Ayende @ Rahien

My name is Oren Eini
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A messaging problem: Order in the bus

time to read 2 min | 206 words

In NH Prof, I have structured the application around the idea of message passing. I am not yet in the erlang world (which requires a framework that would keep hold of the state), but I am nearer than before.

The back end of the profiler is listening to the event streams generated by NHibernate. We get things like:

  • Session opened on thread #1
  • SQL Executed on thread #1
    • SELECT * FROM Customers
  • Session closed on thread #1

I am taking that and turning it into something that is more easily understandable.

Now, as you can imagine, order is pretty important here.

Currently I am dealing with this by assuming order in the stream, and ensuring that the bus will dispatch messages in order (and that recursive message dispatch is handled in place). This works, but I don't think that I like it much. Especially in light of the previous problem that I outlined.

Another option would be to avoid the order assumption, and use the timestamp in order to reorder the stream. That might be a challenge to solve, though.




But where's the problem? You are monitoring a sequential stream of events so the order is known and never changes. It gets mixed up because of the data transmission method you chose (async loggers). Fix the data transmission and the problem will disappear.

Neal Blomfield

The nastiest issue I can see with relying on the timestamp is, at what point do you "know" you have all of the messages between two points in time such that you can begin to order them?

Or do you deal with this at the last possible moment such that each message is processed and your visualisation of the process is no longer a queue but a list where any message may be inserted at any point (according to the timestamp) therefore forcing an update of any dependant metrics?

Why is order important? What aspect of the application requires that messages must be processed in-order? Could you not argue that the real-time nature of the profiling is such that it is more likely capture and review within a small timespan (10 - 15s) and that some out of order processing (so long as the order is eventually corrected) will not cause a significant distortion of the perception provided by the profiling?

Interesting problem.

Brian Hartsock

In my experience with async messaging, although more with messaging systems like ActiveMQ, assuming order can be a bad assumption. It shouldn't be a problem that can't be overcome though.

In my case, a simple integration test that spit out a few hundred thousand messages and checked for order was enough to know whether or not it is a good assumption. If this doesn't suit you, then I would lean on the side of figuring out a solution that doesn't assume order.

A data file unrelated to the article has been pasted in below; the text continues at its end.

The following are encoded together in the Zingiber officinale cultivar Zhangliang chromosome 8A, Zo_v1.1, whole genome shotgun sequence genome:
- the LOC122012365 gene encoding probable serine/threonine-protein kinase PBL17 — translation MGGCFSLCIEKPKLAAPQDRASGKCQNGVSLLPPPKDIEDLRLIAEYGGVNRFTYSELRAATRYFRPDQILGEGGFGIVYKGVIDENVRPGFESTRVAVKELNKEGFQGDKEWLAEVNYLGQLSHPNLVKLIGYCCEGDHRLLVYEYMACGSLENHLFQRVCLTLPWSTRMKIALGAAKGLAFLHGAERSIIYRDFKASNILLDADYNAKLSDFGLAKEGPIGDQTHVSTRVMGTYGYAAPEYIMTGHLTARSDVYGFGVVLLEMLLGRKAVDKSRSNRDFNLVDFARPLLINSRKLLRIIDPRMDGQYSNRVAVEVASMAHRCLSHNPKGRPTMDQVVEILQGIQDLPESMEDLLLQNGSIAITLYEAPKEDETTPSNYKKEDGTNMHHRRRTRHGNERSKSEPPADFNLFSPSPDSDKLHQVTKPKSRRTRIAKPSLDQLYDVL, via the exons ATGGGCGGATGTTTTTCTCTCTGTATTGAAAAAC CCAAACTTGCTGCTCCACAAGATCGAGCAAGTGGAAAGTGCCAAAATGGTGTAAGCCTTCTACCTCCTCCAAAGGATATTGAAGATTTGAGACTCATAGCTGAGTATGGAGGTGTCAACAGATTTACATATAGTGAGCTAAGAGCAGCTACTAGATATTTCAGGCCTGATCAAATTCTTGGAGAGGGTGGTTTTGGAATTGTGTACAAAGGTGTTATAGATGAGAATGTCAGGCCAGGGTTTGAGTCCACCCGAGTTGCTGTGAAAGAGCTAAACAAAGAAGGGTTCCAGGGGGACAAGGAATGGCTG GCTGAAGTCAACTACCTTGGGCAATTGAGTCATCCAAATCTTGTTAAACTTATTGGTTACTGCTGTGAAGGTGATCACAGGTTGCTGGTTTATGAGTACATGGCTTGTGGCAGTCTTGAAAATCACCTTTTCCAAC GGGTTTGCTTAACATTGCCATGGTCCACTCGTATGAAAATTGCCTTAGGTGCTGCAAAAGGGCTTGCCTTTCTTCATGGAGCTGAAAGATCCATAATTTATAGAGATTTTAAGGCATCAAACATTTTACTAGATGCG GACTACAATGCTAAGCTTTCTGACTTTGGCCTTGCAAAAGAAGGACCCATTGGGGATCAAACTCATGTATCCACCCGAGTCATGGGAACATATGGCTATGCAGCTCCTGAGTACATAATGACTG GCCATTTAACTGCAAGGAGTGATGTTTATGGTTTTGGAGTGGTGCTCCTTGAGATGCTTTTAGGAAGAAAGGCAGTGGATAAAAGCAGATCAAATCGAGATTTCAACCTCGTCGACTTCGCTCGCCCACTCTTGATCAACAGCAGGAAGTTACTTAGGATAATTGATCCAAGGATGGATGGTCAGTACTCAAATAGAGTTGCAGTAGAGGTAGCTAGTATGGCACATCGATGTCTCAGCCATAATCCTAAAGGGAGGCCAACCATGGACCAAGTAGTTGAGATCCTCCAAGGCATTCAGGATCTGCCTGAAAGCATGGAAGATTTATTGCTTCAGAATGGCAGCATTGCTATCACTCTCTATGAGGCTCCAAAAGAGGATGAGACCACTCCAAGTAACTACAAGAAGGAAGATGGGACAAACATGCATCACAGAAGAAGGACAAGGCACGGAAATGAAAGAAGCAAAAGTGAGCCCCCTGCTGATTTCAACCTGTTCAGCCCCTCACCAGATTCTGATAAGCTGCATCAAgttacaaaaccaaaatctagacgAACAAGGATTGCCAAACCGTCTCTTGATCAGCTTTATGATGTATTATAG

Bad assumptions suck in the long run. Much worse than most bugs in my opinion.

Ayende Rahien


You really want to be able to see the statements for the profiler in the same order that the app executed them, and you really want to be able to associate the statements to the proper session.

I solved the issue by relying on the timestamp, and ensuring that I can handle out of order (to some level) messages.

Neal Blomfield

Collection and processing != display.

You could process the messages as they arrived within a context and reorder them according to the timestamp, updating the context as required. However associating messages with an appropriate session is not a constraint I had forseen, now your choice makes a lot more sense


Just realize that the timestamp-based solution only works if the event stream is coming from a single server (i.e. relying on the accuracy of clocks across multiple machines is not a good solution)..

If you plan on ordering streams from multiple servers, you'd need to look at something like vectors instead of timestamps..

One other thing to realize, timestamps give you ordering. Vectors give you absolute ordering (or causality for other non-sql circumstances). With the vectors, you know when receiving B that A directly preceded it. That solves other crazy scenarios like, "do i have all the messages that preceeded the one i'm about to display"

Although you may not care. And it may not be relevant to NH Prof :-)

Ayende Rahien

I am listening to an event stream generated by a single app instance on a single machine. I can rely on timestamps for orders, yes


id use stamping, but not with time. use a logical clock instead (stamp with int++)

that way ordering is supported by thee messsag logically, instead of assuming syynched cpus or just that ordering is more thann x wrong messagges in a timespan y.

sorry for typos, answering on aa pdaa.

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